Yes. The FDA says it is possible to die within one hour of overdosing on Darvocet. Taking too much at one time can lead to an overdose. Combining Darvocet with alcohol or other drugs can also cause an overdose.

The signs of opioid overdose include:

  • Skin that feels cold and clammy to the touch.
  • The face is extremely pale.
  • Extremely small pupils.
  • Slowed or stopped breathing.
  • Slow heart rate.
  • Low blood pressure.
  • Becoming unconscious and not waking up.
  • Fingernails and lips that look blue or purple.
  • The body goes limp.
  • Gurgling sounds or vomiting.

Darvocet Addiction and Going to Rehab: Options for Recovery

Fortunately, there are ways for people to recover from Darvocet addiction. A lot of people may be worried about getting treatment for an addiction to a drug that has been banned. But that should not be a concern. The goal is to help the individual recover, not seek any type of legal action against them.

Drug Detox and Medication-Assisted Treatment

Detoxing is the first step in the recovery process. During detox, all the drug leaves the body. This helps the body get back to normal.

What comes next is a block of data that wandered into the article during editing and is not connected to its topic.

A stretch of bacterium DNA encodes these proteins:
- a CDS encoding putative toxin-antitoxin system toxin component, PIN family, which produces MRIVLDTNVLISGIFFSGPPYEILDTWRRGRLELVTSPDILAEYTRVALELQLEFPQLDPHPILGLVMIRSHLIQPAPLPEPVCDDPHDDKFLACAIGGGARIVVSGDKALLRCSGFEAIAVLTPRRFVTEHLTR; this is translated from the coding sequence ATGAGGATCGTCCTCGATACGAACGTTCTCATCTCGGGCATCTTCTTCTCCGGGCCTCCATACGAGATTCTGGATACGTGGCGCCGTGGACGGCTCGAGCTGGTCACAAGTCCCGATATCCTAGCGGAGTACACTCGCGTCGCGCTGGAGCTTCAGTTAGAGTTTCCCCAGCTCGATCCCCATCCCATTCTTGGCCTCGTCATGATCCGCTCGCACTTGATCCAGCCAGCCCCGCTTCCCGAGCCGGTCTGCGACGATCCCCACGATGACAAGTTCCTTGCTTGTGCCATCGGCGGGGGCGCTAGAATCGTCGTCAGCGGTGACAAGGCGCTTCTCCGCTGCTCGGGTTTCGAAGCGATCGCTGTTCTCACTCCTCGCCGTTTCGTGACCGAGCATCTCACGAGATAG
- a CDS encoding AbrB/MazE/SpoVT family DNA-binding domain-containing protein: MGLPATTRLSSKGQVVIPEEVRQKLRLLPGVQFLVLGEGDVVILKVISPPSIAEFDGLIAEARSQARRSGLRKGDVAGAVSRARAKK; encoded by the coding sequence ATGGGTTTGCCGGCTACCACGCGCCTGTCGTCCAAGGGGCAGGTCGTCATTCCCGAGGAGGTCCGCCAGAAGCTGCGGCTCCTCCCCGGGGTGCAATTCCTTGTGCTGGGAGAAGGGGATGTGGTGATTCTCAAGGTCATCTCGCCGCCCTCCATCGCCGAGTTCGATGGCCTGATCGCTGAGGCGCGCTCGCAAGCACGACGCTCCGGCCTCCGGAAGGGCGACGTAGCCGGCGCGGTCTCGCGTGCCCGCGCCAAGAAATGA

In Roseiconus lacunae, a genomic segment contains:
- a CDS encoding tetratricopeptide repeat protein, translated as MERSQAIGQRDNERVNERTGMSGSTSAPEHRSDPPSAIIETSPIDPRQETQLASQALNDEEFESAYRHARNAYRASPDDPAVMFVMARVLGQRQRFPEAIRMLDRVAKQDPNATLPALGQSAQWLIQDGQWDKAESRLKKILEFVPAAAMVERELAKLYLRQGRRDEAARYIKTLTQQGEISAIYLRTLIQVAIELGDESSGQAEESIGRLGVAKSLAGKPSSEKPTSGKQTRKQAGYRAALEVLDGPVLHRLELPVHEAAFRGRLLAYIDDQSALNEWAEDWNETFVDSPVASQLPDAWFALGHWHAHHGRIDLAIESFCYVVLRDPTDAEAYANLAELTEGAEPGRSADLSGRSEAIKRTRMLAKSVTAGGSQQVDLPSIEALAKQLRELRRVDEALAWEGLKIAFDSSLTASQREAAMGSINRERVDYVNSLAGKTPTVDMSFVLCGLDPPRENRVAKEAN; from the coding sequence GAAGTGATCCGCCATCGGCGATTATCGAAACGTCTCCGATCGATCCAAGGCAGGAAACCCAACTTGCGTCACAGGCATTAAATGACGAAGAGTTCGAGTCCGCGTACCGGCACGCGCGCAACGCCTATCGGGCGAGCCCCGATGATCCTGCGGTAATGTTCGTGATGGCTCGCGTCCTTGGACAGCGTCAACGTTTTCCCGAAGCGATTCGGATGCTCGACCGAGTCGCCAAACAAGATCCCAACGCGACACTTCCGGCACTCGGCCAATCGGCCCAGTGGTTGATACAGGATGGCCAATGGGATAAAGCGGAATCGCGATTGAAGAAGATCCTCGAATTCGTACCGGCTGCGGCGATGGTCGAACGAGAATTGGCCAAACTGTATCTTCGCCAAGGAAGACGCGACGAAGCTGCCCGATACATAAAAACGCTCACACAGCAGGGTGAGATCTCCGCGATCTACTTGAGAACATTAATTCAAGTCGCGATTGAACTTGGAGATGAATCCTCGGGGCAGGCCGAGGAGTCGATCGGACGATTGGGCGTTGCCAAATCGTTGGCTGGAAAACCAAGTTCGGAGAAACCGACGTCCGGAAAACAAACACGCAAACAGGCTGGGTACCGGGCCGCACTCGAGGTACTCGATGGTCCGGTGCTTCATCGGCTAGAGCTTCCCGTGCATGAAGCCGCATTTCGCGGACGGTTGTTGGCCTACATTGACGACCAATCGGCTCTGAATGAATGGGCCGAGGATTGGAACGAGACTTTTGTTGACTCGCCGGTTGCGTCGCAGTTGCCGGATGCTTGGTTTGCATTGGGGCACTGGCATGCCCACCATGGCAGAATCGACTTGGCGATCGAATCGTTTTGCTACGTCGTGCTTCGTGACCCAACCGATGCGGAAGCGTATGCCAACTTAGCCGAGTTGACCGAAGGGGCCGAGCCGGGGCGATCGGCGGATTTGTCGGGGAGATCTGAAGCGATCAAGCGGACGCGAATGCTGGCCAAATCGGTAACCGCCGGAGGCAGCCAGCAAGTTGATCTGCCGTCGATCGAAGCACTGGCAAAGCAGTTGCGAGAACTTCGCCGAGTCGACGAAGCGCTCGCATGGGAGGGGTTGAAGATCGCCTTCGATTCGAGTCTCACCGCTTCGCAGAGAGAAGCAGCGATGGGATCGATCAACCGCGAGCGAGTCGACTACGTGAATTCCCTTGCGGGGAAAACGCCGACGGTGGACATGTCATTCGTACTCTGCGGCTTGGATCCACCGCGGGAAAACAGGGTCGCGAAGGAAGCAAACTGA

Medication-assisted treatment is recommended for opioid addiction. MAT involves the use of FDA-approved medications. The medications help lower withdrawal symptoms.

Darvocet Withdrawal Symptoms

When someone stops using Darvocet they can have withdrawal symptoms. This also happens when someone takes a smaller amount of the drug than they did before.

The way a person’s body works changes as the drug leaves the body. This is what causes the withdrawal symptoms to happen.

Withdrawal symptoms can also happen when people stop using other drugs. Different kinds of drugs can have different withdrawal symptoms.

Withdrawal symptoms that happen when someone stops taking Darvocet include:

  • Diarrhea
  • Vomiting
  • Stomach cramps
  • Shaking
  • Loss of appetite
  • Changing moods
  • Anxiety
  • Muscle aches
  • Flu-like symptoms
  • Sweating
  • Hallucinations
  • Depression
  • Sleep problems

Inpatient Rehab Centers

During inpatient rehab, patients stay at a facility for 28 days for treatment. Patients work with therapists to find the reasons behind their addictions. They also have group therapy.

Many inpatient treatment centers also include detox as a part of their programs.

Inpatient programs also treat co-occurring disorders. This is a mental illness happening at the same time as an addiction. About half of all people with an addiction also have a co-occurring disorder.

Outpatient Rehab Programs

A lot of people prefer the flexibility of outpatient rehab. People addicted to Darvocet may need to start with detox. This can happen at an inpatient treatment center.